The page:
Men who enter are greeted with velvet ropes and addressed as “Sir.”
And there’s no foul language or rowdy behavior allowed — only acceptable discourse and pleasant temperaments.
Sound like a barbershop? Probably not to most people, but that may soon be changing. Some barbershops on Long Island and elsewhere aren’t just getting makeovers; they’re being reinvented as upscale “experiences” that offer much more than the traditional haircut and shave.
“People are tired of going to get the basic cut — they want an experience,” says Keith Banks, 54, a Wyandanch resident who owns Sir Shave in the hamlet where customers are literally given the red-carpet treatment and no cursing or acting out is allowed.
New barbershops making the cut today are also larger than their ol’ school predecessors and their offerings range from free alcoholic drinks and cappuccino served in china cups with saucers to scalp massages, manicures, pedicures and a welcome blast from the past — shoe shines. Some have custom suits made.
The owners of some of these new barbershops on Long Island are part of another new trend as well — they’re men and women who have no personal barbering experience who hire experienced barbers and see the barbershop purely as a great investment that can answer the needs of today’s time-pressed and stressed-out customer.
“I love the whole vibe of this place,” said Mike Cardascia, 44, of Bay Shore, who was getting a haircut recently at the new Noble Savage Barbershop in the hamlet. “As a guy it’s cool to have the option of getting a little pampering.” Cardascia owns a dance studio in Hauppauge and added he finds the shop “relaxing, rustic, masculine and inviting.”
According to authorities, barbering is one of the fastest-growing occupations today — and it’s one of the few professions not threatened by technology or services provided through the internet. You can’t get a cut or shave via the internet.
Maura Scali-Sheahan, CEO of the Jacksonville, Florida-based National Association of Barber Boards of America, says there was an 18 percent increase in the number of barbershops nationwide from 2008 to 2018, and a 34 percent and 47 percent annual increase in licensed barbers and barbering schools, respectively, for the same period.
Scali-Sheahan says baby boomers and millennials have helped drive the figures upward with their interest in different barbershop experiences.
“There’s always going to be a place for the high-end barbershop and the two- or three-chair shop on the corner in a small town,” Scali-Sheahan says. “But you have a lot of baby boomers in their 60s and 70s who want a barbershop, not a unisex salon. I can always tell when a cosmetologist does a guy’s hair.”
Scali-Sheahan says millennials can be very fashion conscious, and grooming is a big part of that. She adds that in today’s stressed-out world, people in general are looking to pamper themselves. “They’re more aware of quality of life. There’s a shop out there for every customer.”
NOBLE SAVAGE, 6 4th Ave., Bay Shore, 631-954-3620, noblesavagebarbershop.com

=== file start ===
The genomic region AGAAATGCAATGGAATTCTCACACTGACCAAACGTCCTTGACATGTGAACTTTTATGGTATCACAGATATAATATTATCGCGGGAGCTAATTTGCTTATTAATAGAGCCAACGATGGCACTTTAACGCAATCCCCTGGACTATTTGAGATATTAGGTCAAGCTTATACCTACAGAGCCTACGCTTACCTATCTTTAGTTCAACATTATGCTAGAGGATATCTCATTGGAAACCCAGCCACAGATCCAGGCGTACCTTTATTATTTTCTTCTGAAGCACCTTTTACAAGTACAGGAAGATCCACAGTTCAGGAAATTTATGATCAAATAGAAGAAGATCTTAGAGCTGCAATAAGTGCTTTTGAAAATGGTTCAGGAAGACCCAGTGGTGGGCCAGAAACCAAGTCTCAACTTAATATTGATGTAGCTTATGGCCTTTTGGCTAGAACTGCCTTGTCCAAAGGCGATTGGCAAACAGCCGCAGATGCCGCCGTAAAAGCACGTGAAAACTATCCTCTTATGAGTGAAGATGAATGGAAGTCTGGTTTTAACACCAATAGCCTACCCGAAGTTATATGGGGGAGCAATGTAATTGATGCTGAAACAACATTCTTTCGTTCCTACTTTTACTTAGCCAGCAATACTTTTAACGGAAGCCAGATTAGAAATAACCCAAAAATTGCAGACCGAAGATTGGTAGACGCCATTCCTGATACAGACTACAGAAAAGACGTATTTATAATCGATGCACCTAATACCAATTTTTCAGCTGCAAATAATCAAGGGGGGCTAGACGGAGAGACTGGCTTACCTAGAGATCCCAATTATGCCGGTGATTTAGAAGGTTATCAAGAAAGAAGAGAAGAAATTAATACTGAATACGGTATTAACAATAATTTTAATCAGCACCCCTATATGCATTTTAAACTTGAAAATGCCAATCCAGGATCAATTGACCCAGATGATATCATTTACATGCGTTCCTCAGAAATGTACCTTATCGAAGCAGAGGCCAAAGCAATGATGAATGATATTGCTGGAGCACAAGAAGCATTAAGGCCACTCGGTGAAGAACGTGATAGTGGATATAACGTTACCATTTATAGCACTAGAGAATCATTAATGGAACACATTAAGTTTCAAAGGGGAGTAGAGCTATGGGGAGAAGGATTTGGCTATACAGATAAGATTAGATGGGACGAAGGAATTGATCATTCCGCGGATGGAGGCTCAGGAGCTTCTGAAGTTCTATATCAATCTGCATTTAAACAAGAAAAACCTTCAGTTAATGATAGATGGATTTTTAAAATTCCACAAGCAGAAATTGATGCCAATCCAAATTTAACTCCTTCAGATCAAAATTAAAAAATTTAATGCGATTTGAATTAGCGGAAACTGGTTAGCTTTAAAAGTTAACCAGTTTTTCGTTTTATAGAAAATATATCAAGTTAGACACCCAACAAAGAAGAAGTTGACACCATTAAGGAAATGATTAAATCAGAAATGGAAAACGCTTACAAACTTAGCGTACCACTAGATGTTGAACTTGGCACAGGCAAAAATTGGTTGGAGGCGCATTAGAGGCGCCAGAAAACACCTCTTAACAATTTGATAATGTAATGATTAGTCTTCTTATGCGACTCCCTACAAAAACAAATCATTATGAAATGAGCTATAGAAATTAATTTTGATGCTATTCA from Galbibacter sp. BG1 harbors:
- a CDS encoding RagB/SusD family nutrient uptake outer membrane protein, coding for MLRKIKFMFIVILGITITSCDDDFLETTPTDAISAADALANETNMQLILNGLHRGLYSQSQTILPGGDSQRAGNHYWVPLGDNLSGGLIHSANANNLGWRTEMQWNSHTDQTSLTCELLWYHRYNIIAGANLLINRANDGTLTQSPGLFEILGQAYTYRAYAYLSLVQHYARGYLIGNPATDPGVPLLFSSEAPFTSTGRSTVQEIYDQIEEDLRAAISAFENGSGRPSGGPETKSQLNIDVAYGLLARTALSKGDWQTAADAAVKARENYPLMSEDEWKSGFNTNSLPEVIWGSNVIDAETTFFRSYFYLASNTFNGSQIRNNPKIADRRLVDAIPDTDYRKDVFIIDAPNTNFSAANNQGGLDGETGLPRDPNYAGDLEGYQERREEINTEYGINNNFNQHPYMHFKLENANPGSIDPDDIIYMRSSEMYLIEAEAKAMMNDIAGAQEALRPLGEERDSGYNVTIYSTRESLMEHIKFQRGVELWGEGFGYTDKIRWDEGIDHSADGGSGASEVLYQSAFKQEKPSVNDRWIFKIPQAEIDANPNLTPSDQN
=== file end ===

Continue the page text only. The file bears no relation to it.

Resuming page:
Noble Savage opened in mid-January and the décor is the work of the three owners — Carlos Delgado, 35, of Centereach, Cesar Torres, 40, of North Babylon and Tom O’Rourke, 48, of East Patchogue — who surprisingly have no experience in interior design. The vibe is moody and pub-like with lots of brick and wood and cool mural-like art that you might find someplace in Manhattan’s TriBeCa neighborhood. Customers can sip on espresso, tea, wine and beer, and some of the more out-of-the-ordinary offerings here are teeth whitening and ancient Indian scalp massages.
SIR SHAVE, 10 Station Drive, Unit 7, Wyandanch, 631-213-2078, thesirshave.com
Located steps from the Long Island Rail Road’s Wyandanch station, after passing the red velvet ropes, walking into Sir Shave is like walking back in time to New York in the 1940s — with elegant wood furnishings, subway tiles, wainscoting, wood-look flooring, chess and checkerboards ready for playing helping to set the tone. You can get an old-fashioned shoe shine here, but part of the more modern spin on this shop is that it’s unisex despite its masculine look and men’s custom’s suits can be ordered here. This shop also has star power. Scenes for the BET television series “The Family Business” were shot here.
MAD MEN, 345 Hillside Ave., Williston Park, 516-280-3987, madmenbarbershop.com
No, it’s not named after the TV show. The “mad” here refers to various ways men can show they’re “mad,” explains owner and attorney, Jessica Dennehy, 37, of Merrick. And one of the many ways it's expressed here is through vintage-looking photographs of gangsters and guns hung throughout the shop to complement the rich dark wood and leather furniture and traditional décor. Custom suits can be ordered here and there’s a pool table, but the well-stocked bar is just for show and is used only as a reception desk.
MAD MEN, 3269 Merrick Rd., Wantagh, 516-809-6705, madmenbarbershop.com
Think a cut above the average barbershop, but this higher end shop is very edgy and has a youthful, urban vibe that’s a little more casual. Its edginess comes from graffiti and paint splatter everywhere, distressed wood furnishings, stark lighting and even some sneakers affixed to the ceiling. It’s also owned by Jessica Dennehy, who has a third Mad Men shop in the Dominican Republic.